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Apologia is an offered explanation or defense of one's actions. Apologia implies not admission of guilt or regret but a desire to make clear the grounds for some course, belief, or position. e.g. his speech was an apologia for his foreign policy.[1]

It is a commonly practiced rhetoric in both politics and public relations, as well as a term for analysis in genre criticism. This can entail the speaker publicly orate remorse for their actions. A non-apology apology functions in the same manner, but fails to admit wrongdoing. Results of the apology process, ideally, is the reconciliation of broken relationships.[2]

The etymology of apologia (Greek: ἀπολογία) is derived from the root word apologos (ἀπόλογος), “a story”. The Greek philosophers Plato, Isocrates, and Aristotle described apologia as a genre of rhetoric, where the orator defends their actions against an accusation, to earn vindication and regain acceptance.

Additional frameworks

Other scholars of rhetoric propose alternative conceptualizations available within the scope of apologia. W. L. Benoit identifies five major strategies that intersect with Ware and Linkugel.[3]

Benoit’s Postures

1. Denial: Simple denial or shifting the blame

2. Evasion of responsibility: Provocation, accident, and good intention

3. Reduction of offensiveness: Bolstering, minimization, differentiation, transcendence, attack accuser, and compensation

4. Corrective action: Offering to repair damages caused by self-action and taking steps to prevent the event from reoccurring

5. Mortification: Admitting wrongful behavior, asking for forgiveness, and apologizing

Lawrence Rosenfield’s Mass-Media Characteristics

Lawrence Rosenfield examines apologia covered by mass media. In his analysis of speeches by ex-President Harry Truman and vice presidential candidate Richard Nixon, Rosenfield described four initial characteristics of mass-mediated apologia.[4]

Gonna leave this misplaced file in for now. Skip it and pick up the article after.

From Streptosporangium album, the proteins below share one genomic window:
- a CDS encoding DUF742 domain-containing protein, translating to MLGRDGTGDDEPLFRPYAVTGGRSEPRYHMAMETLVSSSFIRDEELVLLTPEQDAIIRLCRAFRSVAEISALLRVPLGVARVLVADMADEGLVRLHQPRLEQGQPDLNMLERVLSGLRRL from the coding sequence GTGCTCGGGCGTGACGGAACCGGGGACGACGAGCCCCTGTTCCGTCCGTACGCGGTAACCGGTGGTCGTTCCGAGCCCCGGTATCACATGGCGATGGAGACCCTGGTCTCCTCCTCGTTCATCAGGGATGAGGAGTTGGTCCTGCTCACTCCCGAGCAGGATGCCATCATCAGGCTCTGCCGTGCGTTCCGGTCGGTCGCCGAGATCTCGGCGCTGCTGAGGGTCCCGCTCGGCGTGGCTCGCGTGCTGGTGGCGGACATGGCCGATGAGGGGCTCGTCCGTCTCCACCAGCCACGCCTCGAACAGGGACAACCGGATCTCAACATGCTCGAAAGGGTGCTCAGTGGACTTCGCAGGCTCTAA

1. They tend to be short and sharp clashes

2. The remarks are not solely defensive messages

3. They include an extensive amount of data in the middle of the speech

4. Previously used arguments appear to be reused and combined into one cohesive message.[4]

In “The Evolution of the Rhetorical Gene of Apologia,” Sharon Downey argues that apologia has undergone significant changes because its function has changed throughout history.[5] Downey takes on a critical generic approach to the feasibility of apologia. Halford Ryan advocates that kategoria and apologia need to be understood as a linked pair. Ryan proposes that a speech of apologia motivates a defensive response, which should be treated as a rhetorical speech set.[6]

See Also


  1. http://www.merriam-webster.com/dictionary/apologia | Merriam-Webster
  2. Lazare, Aaron. On Apology. Vol. 1. Oxford: Oxford U P, 2005. Print.
  3. Benoit, W. L. (1995). Accounts, excuses and apologies: A theory of image restoration strategies. Albany: State University of New York Press.
  4. 4.0 4.1 "A Case Study in Speech Criticism: The Nixon-Truman Analog." Communication Monographs 35 (1968): 435-450.
  5. Downey, S. D. "The Evolution of the Rhetorical Genre of Apologia." Western Journal of Communication 57 (1993): 42-64. Print.
  6. "Kategoria and Apologia: On Their Rhetorical Criticism as a Speech Set." Quarterly Journal of Speech 68 (1982): 254-261.